Inside Australia’s Four Brand New c0vid Quarantine Centres Now Sitting Empty and Unlikely Ever to Be Used
By Charlotte Karp
Vast Covid-19 quarantine facilities now scattered around Australia sit unused and empty, serving only as lasting monuments to how the virus triggered politicians into wasting $2billion of taxpayers’ money.
Even when the facilities were still at the blueprint stage, many were saying borders would be re-opened and the need for quarantine would have passed by the time they were built, but state and federal governments – pressured by the ‘just do something’ hysteria that Covid stirred up – pushed on with construction.
Now those same politicians have been left scratching their heads looking for inventive ways to use four enormous new quarantine centres plus the existing facility at Howard Springs near Darwin, in a vain attempt to justify the profligate spending.
Two ideas floated by state officials in Victoria, Queensland and Western Australia include repurposing the expensive white elephants as accommodation for backpackers (despite not being near where those travellers need or want to be) or for locals during natural disasters.
Another suggestion was to keep them for a rainy day, lest another once-in-a-lifetime pandemic should sweep across the globe.
But with most of the population vaccinated and travel restrictions gone, it’s difficult to hide the fact that the so-called ‘centres for national resilience’ were created in the heat of the moment, with elections looming, and to suit a purpose which is now effectively defunct.
They have become garish blights on the outskirts of major cities – sprawling, ugly, and useless.
Former prime minister Scott Morrison’s grand plan was to fund three facilities in an effort to replace hotel quarantine with purpose-built isolation stations – similar to dormant workers’ camp Howard Springs which was used for quarantine during the pandemic.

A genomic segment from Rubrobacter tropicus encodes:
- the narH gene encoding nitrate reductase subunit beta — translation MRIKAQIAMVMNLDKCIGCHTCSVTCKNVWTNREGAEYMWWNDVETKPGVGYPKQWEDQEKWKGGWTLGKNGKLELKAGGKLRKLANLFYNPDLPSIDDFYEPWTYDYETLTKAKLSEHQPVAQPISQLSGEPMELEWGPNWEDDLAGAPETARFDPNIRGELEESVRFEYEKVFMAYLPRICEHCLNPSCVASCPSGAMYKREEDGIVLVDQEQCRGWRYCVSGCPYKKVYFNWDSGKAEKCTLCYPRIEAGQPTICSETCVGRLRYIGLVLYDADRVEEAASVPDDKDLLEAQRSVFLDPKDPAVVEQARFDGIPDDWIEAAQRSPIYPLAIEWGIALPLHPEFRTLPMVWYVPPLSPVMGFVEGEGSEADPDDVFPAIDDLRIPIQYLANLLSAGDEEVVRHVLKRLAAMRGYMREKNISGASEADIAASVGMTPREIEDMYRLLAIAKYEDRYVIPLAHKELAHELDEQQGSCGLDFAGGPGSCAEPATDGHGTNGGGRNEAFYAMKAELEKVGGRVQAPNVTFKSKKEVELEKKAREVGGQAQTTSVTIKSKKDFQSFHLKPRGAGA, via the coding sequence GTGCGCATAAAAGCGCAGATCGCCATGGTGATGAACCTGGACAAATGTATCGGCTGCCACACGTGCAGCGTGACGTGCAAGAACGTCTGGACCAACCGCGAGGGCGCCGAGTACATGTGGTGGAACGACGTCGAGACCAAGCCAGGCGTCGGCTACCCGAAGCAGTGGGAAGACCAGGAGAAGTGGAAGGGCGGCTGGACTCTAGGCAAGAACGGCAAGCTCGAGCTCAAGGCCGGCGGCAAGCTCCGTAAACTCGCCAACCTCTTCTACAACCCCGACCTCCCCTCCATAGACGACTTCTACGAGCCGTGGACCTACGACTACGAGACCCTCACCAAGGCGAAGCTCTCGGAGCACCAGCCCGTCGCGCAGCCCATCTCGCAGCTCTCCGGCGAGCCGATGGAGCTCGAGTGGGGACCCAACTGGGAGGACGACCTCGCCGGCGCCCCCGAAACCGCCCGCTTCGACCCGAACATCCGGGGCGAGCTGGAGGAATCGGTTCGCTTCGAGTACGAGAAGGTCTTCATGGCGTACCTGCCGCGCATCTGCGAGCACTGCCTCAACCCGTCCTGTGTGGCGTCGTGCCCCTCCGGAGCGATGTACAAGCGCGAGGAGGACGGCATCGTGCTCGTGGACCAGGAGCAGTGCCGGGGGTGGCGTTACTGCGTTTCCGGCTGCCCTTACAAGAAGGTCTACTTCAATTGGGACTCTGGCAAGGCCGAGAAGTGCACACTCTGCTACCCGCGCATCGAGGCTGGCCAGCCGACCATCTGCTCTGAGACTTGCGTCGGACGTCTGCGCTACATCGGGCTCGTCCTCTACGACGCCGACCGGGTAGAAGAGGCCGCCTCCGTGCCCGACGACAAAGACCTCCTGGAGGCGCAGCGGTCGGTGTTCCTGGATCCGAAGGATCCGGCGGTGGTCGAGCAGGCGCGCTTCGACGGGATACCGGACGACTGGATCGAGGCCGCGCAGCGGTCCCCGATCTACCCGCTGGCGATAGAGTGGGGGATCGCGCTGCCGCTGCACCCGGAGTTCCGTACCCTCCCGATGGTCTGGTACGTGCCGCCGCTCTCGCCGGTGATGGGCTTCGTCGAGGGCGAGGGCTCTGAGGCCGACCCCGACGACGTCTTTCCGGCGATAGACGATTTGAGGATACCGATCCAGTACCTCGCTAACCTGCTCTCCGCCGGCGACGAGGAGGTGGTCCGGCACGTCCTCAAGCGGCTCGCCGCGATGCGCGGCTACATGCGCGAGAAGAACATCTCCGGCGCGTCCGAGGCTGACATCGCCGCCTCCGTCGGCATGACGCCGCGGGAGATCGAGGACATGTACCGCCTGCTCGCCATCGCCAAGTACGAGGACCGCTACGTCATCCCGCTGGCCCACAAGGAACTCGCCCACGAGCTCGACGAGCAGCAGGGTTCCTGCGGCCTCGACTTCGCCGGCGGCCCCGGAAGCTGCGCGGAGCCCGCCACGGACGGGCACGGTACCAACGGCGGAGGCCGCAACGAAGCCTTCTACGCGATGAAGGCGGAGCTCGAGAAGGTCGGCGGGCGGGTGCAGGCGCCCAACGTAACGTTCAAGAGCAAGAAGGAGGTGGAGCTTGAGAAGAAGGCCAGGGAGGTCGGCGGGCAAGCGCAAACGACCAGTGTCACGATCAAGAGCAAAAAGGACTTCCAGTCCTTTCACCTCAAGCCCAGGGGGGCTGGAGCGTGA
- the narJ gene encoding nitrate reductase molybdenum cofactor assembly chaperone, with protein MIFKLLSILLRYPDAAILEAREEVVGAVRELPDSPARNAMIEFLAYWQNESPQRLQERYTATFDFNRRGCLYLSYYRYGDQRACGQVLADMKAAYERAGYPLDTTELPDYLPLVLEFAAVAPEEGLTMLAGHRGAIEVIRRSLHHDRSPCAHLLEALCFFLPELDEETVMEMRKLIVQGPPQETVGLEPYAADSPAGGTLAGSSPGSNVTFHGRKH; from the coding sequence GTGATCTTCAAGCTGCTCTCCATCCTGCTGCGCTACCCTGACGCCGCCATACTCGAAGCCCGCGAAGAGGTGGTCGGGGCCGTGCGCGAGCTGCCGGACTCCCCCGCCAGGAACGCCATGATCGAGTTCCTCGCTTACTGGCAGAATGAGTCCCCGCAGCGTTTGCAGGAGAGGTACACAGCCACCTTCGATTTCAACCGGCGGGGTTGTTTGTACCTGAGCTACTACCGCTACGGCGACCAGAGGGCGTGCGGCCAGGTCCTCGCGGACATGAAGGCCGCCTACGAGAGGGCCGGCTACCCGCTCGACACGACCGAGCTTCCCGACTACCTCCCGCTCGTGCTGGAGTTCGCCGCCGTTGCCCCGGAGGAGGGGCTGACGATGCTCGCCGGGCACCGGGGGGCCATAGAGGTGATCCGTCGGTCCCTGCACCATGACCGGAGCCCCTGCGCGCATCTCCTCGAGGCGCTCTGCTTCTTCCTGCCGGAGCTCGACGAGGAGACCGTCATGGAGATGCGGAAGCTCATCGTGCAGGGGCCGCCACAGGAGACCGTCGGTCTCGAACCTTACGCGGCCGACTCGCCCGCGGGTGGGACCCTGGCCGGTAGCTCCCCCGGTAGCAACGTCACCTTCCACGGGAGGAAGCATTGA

A $200million facility was announced for Mickleham, north of Melbourne, another centre worth $200million was to go in Bullsbrook, north-east of Perth, and a third would be built in Pinkenba, Brisbane, for a total of $108million.
The Queensland government, despite the federally-funded facility in Brisbane, also made the bizarre decision to built another quarantine hub for about $200million.
However, the actual costs (taking into account operating costs) ballooned out to a whopping $2billion – and for what?
As of July, anyone entering Australia – citizens and foreign nationals – do not need to provide evidence of their vaccination status, isolate for any length of time upon arrival, or test negative for Covid.
Some argue that the Morrison government was only being prudent; that parliamentarians could not possibly have known where the pandemic would be up to by the time the quarantine extravaganzas were built.
However that ignores the fact that many were loudly sounding the alarm at the time of planning and construction that these quarantine centres would be redundant even before they were completed.
To know that only required a glimpse at the government’s own pandemic roadmap which forecast a quick return to open borders after vaccines were widely available, or to have taken heed from other nations that were already re-opening at the time these projects were funded – in June last year.
Meanwhile ICU capacity shrunk during the pandemic, with the Medical Journal of Australia warning in November 2021 that there were 8 per cent fewer beds than in March 2020.
Here, Daily Mail Australia takes a look at the real costs of each quarantine facility and whether they’ll even be used post-pandemic.
Mickleham, Victoria: $700million
The federal government paid $580million to provide Victoria with 1000 beds for people in isolation – significantly more than the initial $200million projected price.
At the time of writing, it was the only new Commonwealth-funded facility that was a finished project and not under construction.
Accommodation facilities were scaled down to just to 250 on July 1 due to lack of demand, but will continue being used as a quarantine facility until December 31 – with $120million set aside to meet running costs.
Following that, the state government can choose to extend the life of the centre or repurpose it.